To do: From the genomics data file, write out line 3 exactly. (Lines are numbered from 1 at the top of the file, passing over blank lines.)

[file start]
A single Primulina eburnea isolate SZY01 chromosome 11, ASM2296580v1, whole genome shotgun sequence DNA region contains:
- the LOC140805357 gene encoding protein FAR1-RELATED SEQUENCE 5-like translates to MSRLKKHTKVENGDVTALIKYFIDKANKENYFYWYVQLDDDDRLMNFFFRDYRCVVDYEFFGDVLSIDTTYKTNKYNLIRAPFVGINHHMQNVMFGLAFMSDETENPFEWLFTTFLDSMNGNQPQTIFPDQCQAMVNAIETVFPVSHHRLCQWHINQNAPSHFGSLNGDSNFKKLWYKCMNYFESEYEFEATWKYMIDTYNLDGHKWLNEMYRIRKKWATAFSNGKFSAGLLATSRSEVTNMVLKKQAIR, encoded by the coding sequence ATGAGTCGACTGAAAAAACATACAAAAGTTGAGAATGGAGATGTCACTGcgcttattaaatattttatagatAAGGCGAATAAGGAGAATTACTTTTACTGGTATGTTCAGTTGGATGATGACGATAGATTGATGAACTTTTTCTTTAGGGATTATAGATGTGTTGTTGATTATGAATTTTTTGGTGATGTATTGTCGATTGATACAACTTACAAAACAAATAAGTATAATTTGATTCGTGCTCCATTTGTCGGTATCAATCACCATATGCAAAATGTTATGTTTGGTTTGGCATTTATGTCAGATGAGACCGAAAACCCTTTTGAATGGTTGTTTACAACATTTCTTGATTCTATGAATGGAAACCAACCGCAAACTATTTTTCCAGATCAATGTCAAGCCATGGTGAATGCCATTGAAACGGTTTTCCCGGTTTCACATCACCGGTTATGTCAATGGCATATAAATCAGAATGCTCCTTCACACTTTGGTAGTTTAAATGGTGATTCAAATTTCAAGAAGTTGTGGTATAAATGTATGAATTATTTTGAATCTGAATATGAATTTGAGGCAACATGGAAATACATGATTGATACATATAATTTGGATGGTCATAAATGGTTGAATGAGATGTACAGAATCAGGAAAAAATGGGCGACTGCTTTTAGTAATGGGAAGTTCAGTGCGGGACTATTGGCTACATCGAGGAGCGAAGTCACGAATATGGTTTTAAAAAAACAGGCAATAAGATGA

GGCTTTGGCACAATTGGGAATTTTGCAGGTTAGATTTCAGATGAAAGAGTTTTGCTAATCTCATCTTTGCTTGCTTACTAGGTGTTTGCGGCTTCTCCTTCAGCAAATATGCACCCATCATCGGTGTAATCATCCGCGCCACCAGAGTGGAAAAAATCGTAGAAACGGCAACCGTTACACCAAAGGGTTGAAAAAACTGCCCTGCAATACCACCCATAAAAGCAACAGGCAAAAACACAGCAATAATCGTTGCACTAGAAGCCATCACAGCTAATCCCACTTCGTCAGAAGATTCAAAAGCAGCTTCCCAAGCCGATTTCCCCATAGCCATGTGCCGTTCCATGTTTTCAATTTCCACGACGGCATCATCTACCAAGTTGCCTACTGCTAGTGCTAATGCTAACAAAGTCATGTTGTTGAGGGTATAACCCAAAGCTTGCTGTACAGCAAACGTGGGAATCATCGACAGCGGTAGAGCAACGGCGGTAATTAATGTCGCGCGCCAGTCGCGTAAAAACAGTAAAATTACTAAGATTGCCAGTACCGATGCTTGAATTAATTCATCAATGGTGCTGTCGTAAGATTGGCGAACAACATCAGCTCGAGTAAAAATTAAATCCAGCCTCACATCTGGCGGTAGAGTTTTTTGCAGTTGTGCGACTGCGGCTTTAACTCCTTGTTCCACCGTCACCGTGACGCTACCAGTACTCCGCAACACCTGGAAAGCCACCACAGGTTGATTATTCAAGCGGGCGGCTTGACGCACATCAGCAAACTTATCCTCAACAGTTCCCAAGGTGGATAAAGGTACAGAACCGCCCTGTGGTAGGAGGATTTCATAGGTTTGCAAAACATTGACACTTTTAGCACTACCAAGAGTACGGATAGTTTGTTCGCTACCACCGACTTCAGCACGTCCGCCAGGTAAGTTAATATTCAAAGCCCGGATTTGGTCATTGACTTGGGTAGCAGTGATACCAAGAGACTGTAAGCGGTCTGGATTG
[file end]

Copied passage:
GGCTTTGGCACAATTGGGAATTTTGCAGGTTAGATTTCAGATGAAAGAGTTTTGCTAATCTCATCTTTGCTTGCTTACTAGGTGTTTGCGGCTTCTCCTTCAGCAAATATGCACCCATCATCGGTGTAATCATCCGCGCCACCAGAGTGGAAAAAATCGTAGAAACGGCAACCGTTACACCAAAGGGTTGAAAAAACTGCCCTGCAATACCACCCATAAAAGCAACAGGCAAAAACACAGCAATAATCGTTGCACTAGAAGCCATCACAGCTAATCCCACTTCGTCAGAAGATTCAAAAGCAGCTTCCCAAGCCGATTTCCCCATAGCCATGTGCCGTTCCATGTTTTCAATTTCCACGACGGCATCATCTACCAAGTTGCCTACTGCTAGTGCTAATGCTAACAAAGTCATGTTGTTGAGGGTATAACCCAAAGCTTGCTGTACAGCAAACGTGGGAATCATCGACAGCGGTAGAGCAACGGCGGTAATTAATGTCGCGCGCCAGTCGCGTAAAAACAGTAAAATTACTAAGATTGCCAGTACCGATGCTTGAATTAATTCATCAATGGTGCTGTCGTAAGATTGGCGAACAACATCAGCTCGAGTAAAAATTAAATCCAGCCTCACATCTGGCGGTAGAGTTTTTTGCAGTTGTGCGACTGCGGCTTTAACTCCTTGTTCCACCGTCACCGTGACGCTACCAGTACTCCGCAACACCTGGAAAGCCACCACAGGTTGATTATTCAAGCGGGCGGCTTGACGCACATCAGCAAACTTATCCTCAACAGTTCCCAAGGTGGATAAAGGTACAGAACCGCCCTGTGGTAGGAGGATTTCATAGGTTTGCAAAACATTGACACTTTTAGCACTACCAAGAGTACGGATAGTTTGTTCGCTACCACCGACTTCAGCACGTCCGCCAGGTAAGTTAATATTCAAAGCCCGGATTTGGTCATTGACTTGGGTAGCAGTGATACCAAGAGACTGTAAGCGGTCTGGATTG